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Dani PettreyDani Pettrey is a wife, homeschooling mom, and author. She feels blessed to write inspirational romantic suspense because it incorporates so many things she loves--the thrill of adventure, nail biting suspense, the deepening of her characters' faith, and plenty of romance. She and her husband reside in Maryland with their two teenage daughters.

Favorite Bible Verse: Ecclesiastes 3:11 (NIV) He has made everything beautiful in its time. He has also set eternity in the human heart; yet no one can fathom what God has done from beginning to end.


 Give it a Try: Dani Pettrey


As a writer, you want every aspect of your story to ring true, and that means research. Whether you write contemporary or historical fiction, there is always some level of research involved, so here are some of my top tips to get you started:

1) Start with the basics and build

I’m always surprised by how much information I gain reading juvenile non-fiction. Seriously. As a homeschool mom, I’ve learned the value of kid’s books. They are well-written and contain a world of information in condensed form; beautiful photographs, great maps and in-depth overviews. They are naturally shorter in length, which makes it easy to read through several in a sitting. No matter my subject or location, I always start here.

2) Make a list

After finishing my juvenile non-fiction, I have a good idea where I want to dig deeper. It’s easy to get sidetracked while searching for books, so before I head to the library, I make a target list of the specific topics or places. For example, while researching for my debut novel, Submerged, I needed to learn more about Russian America.  So I tracked down as many books as I could find on the subject—everything from historical overviews to detailed biographies.

3) Pick a handful of the best books

It’s impossible to read every book on every subject you’re looking for. You won’t have enough time to do so if you want to get on with actually writing the story, so pick your favorites. I limit myself to five. These are the books that I purchase and the ones I refer back to as I write my novel.

4) Take notes

I always take notes while reading research books. Otherwise, even if I’ve highlighted a passage, it takes me too long to remember where a particular passage or fact was located. By skimming my notes, I’m able to quickly pick up on key words and find the reference I was looking for.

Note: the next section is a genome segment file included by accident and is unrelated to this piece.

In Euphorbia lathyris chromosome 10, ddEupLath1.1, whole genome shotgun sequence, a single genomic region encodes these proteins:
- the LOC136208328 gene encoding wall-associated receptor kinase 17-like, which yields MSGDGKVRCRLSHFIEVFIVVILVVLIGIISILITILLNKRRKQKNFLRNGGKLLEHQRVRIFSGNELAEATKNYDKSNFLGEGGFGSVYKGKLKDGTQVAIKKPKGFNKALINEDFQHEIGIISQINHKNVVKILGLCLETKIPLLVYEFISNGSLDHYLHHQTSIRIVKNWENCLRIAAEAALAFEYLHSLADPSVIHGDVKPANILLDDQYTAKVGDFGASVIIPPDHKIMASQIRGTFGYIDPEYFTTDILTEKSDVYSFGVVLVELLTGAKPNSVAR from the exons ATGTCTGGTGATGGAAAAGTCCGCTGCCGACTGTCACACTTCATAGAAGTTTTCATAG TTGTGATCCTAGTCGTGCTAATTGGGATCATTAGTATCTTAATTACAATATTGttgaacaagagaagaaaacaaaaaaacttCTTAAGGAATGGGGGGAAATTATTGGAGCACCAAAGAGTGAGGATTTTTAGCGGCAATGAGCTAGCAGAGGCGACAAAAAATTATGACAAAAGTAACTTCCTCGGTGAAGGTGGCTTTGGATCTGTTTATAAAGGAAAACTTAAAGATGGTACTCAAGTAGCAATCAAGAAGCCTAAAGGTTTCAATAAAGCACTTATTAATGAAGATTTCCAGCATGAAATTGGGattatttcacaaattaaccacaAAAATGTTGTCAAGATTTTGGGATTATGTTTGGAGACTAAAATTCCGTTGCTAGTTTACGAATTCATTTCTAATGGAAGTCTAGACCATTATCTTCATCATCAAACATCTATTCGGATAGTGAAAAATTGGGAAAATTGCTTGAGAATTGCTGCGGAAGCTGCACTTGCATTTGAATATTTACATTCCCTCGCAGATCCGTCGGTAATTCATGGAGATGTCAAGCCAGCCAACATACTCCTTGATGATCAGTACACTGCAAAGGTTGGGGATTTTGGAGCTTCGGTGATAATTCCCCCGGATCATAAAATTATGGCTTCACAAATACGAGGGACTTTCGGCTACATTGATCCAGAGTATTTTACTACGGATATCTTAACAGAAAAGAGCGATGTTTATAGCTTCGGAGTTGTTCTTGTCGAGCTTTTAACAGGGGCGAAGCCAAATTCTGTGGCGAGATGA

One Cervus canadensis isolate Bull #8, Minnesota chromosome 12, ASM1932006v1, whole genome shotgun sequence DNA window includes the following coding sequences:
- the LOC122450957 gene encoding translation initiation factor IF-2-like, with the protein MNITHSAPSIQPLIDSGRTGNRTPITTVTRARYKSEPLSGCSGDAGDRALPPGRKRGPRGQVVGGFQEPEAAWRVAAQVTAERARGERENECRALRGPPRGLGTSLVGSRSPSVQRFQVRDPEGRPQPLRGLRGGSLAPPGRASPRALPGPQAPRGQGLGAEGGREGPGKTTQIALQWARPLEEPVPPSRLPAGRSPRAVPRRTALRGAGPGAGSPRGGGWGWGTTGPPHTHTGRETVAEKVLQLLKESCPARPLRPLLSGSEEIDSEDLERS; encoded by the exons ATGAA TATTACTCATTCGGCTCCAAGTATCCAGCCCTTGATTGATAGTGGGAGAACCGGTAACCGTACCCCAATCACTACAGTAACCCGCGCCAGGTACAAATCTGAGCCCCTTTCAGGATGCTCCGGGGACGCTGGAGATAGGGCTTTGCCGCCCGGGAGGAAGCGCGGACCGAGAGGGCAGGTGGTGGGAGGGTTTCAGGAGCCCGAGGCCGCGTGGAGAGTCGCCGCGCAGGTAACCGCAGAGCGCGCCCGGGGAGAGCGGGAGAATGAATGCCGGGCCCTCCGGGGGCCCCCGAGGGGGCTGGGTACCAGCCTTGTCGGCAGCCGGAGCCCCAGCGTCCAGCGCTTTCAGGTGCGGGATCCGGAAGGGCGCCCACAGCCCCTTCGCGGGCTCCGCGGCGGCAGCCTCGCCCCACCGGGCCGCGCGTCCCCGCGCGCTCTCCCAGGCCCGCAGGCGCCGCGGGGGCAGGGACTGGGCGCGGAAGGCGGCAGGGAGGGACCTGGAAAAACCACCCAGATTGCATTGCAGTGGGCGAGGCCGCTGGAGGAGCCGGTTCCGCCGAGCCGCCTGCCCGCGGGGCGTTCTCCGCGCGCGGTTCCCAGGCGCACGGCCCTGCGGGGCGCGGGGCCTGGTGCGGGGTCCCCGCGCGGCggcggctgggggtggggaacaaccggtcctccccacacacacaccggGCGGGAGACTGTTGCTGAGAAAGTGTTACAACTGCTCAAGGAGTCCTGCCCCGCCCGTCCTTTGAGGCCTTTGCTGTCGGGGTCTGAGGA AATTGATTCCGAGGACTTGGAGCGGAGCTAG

5) Pictures are worth a thousand words

We need to not only read about our subject, but to see it, if possible. If we’re researching a location and can’t afford a research trip, then we have to find other ways to see the landscape and the people. If we are researching a profession, it helps to see that profession in action. Watching movies, shows, or documentaries about our profession or story location is a fabulous way to get a closer look. For Submerged, I wanted to see what cave diving was like and I wasn’t brave enough to try it myself.  So I rented every movie I could find about cave divers. There are amazing documentaries out there on a vast number of subjects and most are available through your public library. I usually stock up, curl up on the couch, and make a night of it. Popcorn comes in very handy.


6) Invest the time online

There is a wealth of information available right at your finger tips.  Look up everything that pertains to your subject. You can find job descriptions, message boards, news articles, even restaurant menus. It is absolutely amazing the amount of information that’s available, if you’re willing to put in the time to find it. If you are writing historical novels, delve into the firsthand accounts that have been scanned and put online by volunteers at historical societies and museums. Visit ancestry sites and take a virtual tour of museums you aren’t able to visit in person.

7) Search for Blogs

In this wonderful age of blogs, people love to post information about their professions, their schooling, their towns, travels, ancestries, and their hobbies. Use a blog search engine like Google Blog Search.  Type in the subject you are looking for and you’ll be amazed what pops up. You’ll get recommendations, firsthand descriptions, itineraries, recipes, and often some fantastic photos. Most bloggers are more than happy to answer questions if you post a comment. 

8) Talk with the experts

Talk to people who deals with your subject on a daily basis. For example, if your hero is a charter pilot, contact a charter pilot service and see if one of the pilots would be willing to answer questions. More often than not they are happy to help. If you belong to a writing group such as ACFW, be sure to post your research questions to the loop. I’ve done this numerous times, asking for help on subjects ranging from locations to weapons to professions. The writing community is filled with people from vastly different backgrounds. You may be surprised the firsthand knowledge available to you there.

9) Give it a try

 I was writing about a heroine who excelled at rock climbing. I read a lot of books, talked to the experts and watched movies, but I wanted to be able to describe the way it felt, so I signed up for indoor rock climbing classes and had a blast. If your subject interests you and is readily available for you to try, give it a go. You just may find a new hobby, like I did. If you write historicals, visit reenactments and historical sites, take time to talk with the volunteers—most are history buffs and full of knowledge.